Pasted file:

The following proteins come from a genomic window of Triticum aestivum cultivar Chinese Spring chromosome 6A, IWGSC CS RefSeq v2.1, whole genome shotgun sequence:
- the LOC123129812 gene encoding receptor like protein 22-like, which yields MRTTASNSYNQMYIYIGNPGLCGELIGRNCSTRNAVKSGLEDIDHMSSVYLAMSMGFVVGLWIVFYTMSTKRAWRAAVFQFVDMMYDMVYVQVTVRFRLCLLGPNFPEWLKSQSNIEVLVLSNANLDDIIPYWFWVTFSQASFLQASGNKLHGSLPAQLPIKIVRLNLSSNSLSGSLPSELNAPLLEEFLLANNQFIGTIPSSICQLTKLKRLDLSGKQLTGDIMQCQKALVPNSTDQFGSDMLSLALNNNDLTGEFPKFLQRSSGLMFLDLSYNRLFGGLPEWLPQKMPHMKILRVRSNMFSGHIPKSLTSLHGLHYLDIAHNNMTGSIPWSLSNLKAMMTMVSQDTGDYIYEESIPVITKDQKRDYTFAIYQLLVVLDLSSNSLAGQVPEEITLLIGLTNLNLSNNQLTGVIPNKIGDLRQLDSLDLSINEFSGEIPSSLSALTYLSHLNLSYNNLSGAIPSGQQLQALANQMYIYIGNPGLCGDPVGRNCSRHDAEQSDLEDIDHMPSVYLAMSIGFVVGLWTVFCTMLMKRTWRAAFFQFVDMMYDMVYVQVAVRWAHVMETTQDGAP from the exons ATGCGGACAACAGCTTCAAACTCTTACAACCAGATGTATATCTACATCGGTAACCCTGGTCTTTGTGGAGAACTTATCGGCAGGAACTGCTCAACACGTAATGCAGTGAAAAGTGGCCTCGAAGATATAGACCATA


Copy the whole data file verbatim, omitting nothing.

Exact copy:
The following proteins come from a genomic window of Triticum aestivum cultivar Chinese Spring chromosome 6A, IWGSC CS RefSeq v2.1, whole genome shotgun sequence:
- the LOC123129812 gene encoding receptor like protein 22-like, which yields MRTTASNSYNQMYIYIGNPGLCGELIGRNCSTRNAVKSGLEDIDHMSSVYLAMSMGFVVGLWIVFYTMSTKRAWRAAVFQFVDMMYDMVYVQVTVRFRLCLLGPNFPEWLKSQSNIEVLVLSNANLDDIIPYWFWVTFSQASFLQASGNKLHGSLPAQLPIKIVRLNLSSNSLSGSLPSELNAPLLEEFLLANNQFIGTIPSSICQLTKLKRLDLSGKQLTGDIMQCQKALVPNSTDQFGSDMLSLALNNNDLTGEFPKFLQRSSGLMFLDLSYNRLFGGLPEWLPQKMPHMKILRVRSNMFSGHIPKSLTSLHGLHYLDIAHNNMTGSIPWSLSNLKAMMTMVSQDTGDYIYEESIPVITKDQKRDYTFAIYQLLVVLDLSSNSLAGQVPEEITLLIGLTNLNLSNNQLTGVIPNKIGDLRQLDSLDLSINEFSGEIPSSLSALTYLSHLNLSYNNLSGAIPSGQQLQALANQMYIYIGNPGLCGDPVGRNCSRHDAEQSDLEDIDHMPSVYLAMSIGFVVGLWTVFCTMLMKRTWRAAFFQFVDMMYDMVYVQVAVRWAHVMETTQDGAP from the exons ATGCGGACAACAGCTTCAAACTCTTACAACCAGATGTATATCTACATCGGTAACCCTGGTCTTTGTGGAGAACTTATCGGCAGGAACTGCTCAACACGTAATGCAGTGAAAAGTGGCCTCGAAGATATAGACCATA